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By Alison Buckholtz

As brightly-colored trams swing past Casablanca’s palm trees, cross wide boulevards, and crawl through urban neighborhoods where apartment buildings cluster tightly, the scene tells a tale of the city’s vitality and economic health.

Since 2012, the trams have made Morocco’s biggest city and financial center more manageable for residents, workers, and tourists. Their ability to traverse the metropolis—to commute, to shop, to visit iconic sights—strengthens businesses that operate locally as well as globally.

But as Casablanca’s population swells with an influx of people from rural parts of Morocco, transportation systems are straining to keep pace with urbanization—and that could put the brakes on growth.

The ever-more-crowded trams “often create delays for many people like me,” said Nadia Hajli, a 51-year-old travel agent who is a long-time rider. Because of the number of people riding, as well as other recent changes to the lines, her typical commute to work takes about 20 minutes longer than before. Worries about being late to work now dominate her morning. Though she used to spend her tram ride reading, now "I more often spend my time thinking of the connection, wondering if the tram would be too crowded or not, if I can make it on time.”

Expanding the region’s new tram lines is especially important because of urban areas’ fast-expanding population
Expanding the region’s new tram lines is especially important because of urban areas’ fast-expanding population. Photo: Shutterstock

Enlarging the trams’ capacity and reach is key to Casablanca’s continued growth, according to Mustapha Bakkoury, President of the Regional Council of Casablanca-Settat, one of the country’s 12 administrative regions.

“Casablanca is the economic heart of Morocco,” he says. “Expanding public transit as well as the local road network will connect people to jobs and services, reduce regional disparities, and improve the quality of people’s lives for decades to come.”

It’s not as simple as hooking another couple of cars to the end of a tram. In fact, the process of ensuring regional growth started far from the transportation hubs, in municipal buildings where Moroccan officials have been working with IFC since 2018 to create a foundation of reforms and favorable investment conditions that will expand the entire tram system as well as the region’s rural road network, and potentially other infrastructure networks. This long-term engagement to cultivate investment is the defining characteristic of IFC’s focus on “Upstream” work, which brings private sector solutions and investment to address the world’s biggest development challenges.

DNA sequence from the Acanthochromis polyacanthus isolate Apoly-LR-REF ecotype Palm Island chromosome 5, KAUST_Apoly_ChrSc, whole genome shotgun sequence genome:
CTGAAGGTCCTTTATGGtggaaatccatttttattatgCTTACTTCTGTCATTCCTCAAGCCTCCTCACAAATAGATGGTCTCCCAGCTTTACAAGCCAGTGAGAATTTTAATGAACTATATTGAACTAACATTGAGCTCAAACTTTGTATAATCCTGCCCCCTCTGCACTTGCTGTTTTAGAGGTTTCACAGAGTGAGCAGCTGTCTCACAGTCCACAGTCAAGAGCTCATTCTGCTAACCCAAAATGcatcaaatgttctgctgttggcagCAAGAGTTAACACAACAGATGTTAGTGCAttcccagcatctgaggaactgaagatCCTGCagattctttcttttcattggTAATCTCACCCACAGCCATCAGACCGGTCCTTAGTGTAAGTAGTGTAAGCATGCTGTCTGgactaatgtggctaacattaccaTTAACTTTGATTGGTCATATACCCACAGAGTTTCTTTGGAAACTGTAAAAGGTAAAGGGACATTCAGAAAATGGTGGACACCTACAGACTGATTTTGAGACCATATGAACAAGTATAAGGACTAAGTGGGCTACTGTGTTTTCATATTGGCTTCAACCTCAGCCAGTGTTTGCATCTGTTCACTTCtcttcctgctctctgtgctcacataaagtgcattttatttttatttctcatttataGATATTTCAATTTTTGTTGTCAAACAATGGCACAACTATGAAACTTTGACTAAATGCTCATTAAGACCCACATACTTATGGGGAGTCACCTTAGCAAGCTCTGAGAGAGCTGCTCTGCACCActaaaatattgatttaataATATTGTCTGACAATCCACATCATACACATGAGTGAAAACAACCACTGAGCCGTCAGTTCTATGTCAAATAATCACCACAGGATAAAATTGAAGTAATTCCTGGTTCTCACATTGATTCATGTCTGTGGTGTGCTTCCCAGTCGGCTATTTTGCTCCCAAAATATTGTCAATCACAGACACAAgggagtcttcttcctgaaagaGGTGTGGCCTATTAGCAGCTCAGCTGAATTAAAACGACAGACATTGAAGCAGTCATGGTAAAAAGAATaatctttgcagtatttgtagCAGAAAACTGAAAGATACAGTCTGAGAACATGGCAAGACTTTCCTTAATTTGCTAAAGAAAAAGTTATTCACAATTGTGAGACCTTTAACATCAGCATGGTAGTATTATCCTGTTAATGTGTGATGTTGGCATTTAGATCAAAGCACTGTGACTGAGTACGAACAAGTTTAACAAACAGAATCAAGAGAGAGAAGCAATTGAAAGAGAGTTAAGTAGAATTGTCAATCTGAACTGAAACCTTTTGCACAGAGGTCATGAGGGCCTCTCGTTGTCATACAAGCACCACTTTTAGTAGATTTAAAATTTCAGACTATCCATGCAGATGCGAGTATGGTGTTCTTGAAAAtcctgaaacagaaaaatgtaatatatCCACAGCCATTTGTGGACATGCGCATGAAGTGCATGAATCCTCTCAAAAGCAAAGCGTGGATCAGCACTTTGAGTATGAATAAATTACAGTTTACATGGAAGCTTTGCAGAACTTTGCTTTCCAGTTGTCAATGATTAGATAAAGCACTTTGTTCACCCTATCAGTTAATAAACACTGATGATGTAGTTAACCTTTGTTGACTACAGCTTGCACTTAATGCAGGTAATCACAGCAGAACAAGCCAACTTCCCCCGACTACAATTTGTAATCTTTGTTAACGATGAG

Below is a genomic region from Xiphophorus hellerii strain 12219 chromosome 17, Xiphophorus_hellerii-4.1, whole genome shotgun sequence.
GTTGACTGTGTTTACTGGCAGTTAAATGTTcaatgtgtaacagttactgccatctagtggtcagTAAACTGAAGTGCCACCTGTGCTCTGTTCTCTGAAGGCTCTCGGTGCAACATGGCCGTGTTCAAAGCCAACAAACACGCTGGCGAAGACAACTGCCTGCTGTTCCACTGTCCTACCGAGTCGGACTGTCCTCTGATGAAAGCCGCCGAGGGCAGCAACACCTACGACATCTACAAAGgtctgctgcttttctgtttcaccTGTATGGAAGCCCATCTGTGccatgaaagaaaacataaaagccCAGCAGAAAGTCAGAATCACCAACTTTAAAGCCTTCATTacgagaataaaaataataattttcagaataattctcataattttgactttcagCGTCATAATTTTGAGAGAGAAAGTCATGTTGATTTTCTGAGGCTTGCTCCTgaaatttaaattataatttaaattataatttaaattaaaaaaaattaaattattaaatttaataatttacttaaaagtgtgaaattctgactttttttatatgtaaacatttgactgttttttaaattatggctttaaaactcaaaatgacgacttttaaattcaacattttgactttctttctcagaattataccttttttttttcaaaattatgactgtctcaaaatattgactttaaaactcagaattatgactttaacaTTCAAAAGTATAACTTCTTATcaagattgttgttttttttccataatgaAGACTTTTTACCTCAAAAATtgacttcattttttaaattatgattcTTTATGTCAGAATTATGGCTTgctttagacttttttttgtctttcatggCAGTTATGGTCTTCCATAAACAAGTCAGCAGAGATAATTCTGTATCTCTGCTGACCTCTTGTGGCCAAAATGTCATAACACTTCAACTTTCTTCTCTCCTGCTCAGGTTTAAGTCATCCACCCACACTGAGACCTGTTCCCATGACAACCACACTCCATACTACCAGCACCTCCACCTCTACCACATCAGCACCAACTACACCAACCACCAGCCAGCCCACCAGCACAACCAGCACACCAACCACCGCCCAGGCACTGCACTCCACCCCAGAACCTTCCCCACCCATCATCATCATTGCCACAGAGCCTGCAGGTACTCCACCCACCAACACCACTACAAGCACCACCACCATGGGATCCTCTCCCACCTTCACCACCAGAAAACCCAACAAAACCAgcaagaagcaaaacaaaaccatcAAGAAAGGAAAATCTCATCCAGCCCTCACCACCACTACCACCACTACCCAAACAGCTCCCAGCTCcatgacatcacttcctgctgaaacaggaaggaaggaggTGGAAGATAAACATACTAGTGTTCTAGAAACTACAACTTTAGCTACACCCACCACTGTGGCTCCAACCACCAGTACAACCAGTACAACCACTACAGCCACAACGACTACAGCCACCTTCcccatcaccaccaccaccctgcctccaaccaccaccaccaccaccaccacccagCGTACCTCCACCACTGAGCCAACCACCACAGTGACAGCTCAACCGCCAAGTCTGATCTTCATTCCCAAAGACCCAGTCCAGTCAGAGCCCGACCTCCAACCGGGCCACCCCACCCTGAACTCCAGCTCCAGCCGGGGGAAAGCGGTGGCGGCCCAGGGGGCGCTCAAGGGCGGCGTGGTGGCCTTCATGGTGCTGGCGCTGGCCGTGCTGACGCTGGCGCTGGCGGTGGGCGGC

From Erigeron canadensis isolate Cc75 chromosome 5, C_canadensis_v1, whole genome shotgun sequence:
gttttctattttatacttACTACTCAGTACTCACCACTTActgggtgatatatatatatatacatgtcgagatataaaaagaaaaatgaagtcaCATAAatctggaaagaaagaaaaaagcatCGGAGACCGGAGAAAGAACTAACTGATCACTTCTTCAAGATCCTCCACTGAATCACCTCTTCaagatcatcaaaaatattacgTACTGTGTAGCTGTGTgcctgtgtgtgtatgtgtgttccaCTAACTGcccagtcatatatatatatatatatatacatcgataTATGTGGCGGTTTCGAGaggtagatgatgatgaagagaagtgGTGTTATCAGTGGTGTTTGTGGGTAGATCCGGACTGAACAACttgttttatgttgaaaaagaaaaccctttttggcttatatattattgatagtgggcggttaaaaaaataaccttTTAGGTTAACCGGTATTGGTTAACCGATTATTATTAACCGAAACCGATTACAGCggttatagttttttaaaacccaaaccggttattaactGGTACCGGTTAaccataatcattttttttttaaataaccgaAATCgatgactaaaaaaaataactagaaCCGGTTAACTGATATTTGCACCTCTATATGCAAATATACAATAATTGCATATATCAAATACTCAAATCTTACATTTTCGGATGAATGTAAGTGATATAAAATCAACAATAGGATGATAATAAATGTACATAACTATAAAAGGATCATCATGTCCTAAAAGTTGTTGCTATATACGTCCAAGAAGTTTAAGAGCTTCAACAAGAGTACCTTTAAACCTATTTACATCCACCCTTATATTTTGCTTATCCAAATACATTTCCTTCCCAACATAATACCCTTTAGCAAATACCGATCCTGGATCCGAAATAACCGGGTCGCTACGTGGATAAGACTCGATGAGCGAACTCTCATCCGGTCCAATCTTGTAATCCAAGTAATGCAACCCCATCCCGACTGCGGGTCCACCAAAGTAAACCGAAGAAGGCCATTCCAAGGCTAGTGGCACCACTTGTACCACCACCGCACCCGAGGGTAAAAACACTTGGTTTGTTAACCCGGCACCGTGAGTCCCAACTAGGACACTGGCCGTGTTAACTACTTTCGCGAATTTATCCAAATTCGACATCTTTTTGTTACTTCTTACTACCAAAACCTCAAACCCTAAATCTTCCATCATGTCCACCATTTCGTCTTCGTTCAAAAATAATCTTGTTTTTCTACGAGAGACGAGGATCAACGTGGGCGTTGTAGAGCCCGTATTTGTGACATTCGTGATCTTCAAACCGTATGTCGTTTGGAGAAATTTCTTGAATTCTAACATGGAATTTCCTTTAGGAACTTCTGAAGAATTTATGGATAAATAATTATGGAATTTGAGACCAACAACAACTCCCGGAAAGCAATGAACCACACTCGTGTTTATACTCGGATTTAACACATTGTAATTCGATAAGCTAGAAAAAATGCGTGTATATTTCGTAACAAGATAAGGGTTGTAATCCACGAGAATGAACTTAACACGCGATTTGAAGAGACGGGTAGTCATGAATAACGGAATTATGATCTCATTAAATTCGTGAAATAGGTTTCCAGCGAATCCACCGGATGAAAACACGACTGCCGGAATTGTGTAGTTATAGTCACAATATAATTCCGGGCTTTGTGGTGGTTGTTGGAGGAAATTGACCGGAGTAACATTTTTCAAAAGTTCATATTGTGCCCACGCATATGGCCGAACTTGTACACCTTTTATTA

The changes have the potential to serve Casablanca’s long-term transportation needs, bettering the lives of hundreds of thousands of people while improving the landscape with public lighting and safety measures.

The expansion paves the way for benefits that aren’t quite as visible, though they may prove even more valuable to the region in the long run because of an innovative approach to financing. For the first time in this region, IFC has invested $100 million in long-term financing directly to a regional government—the Casablanca-Settat region. In contrast to the way such transactions are usually done, the loan does not involve a sovereign guarantee from the national government. That’s a green light to the global investment community that Morocco’s subnational market is ready for commercial investment.

The Future Is on Track

Casablanca’s tramway network, pre-pandemic, typically carried tens of thousands of people a day; as business resumes and passenger demand grows, that number will, too. IFC’s investment will support two new tramway lines, adding 39 stations and 26 kilometers of track to the existing tramway network, reducing travel times up to 40 percent. Easing access to jobs that pump money into the economy is important in a region that produces 32 percent of the country’s GDP.

The project is expected to improve the lives of more than 2 million Casablancans who live in the vicinity of the new lines. The trams could reach an average of 266,500 passengers per day by 2030, reducing travel time for each rider an average of 35 percent compared with other forms of transport during working hours.

Hajli says that “it will be a huge relief” when criss-crossing Casablanca becomes easier. More convenient lines will be especially important to her 19-year-old daughter, who decided to switch schools so she would not have to ride crowded trams.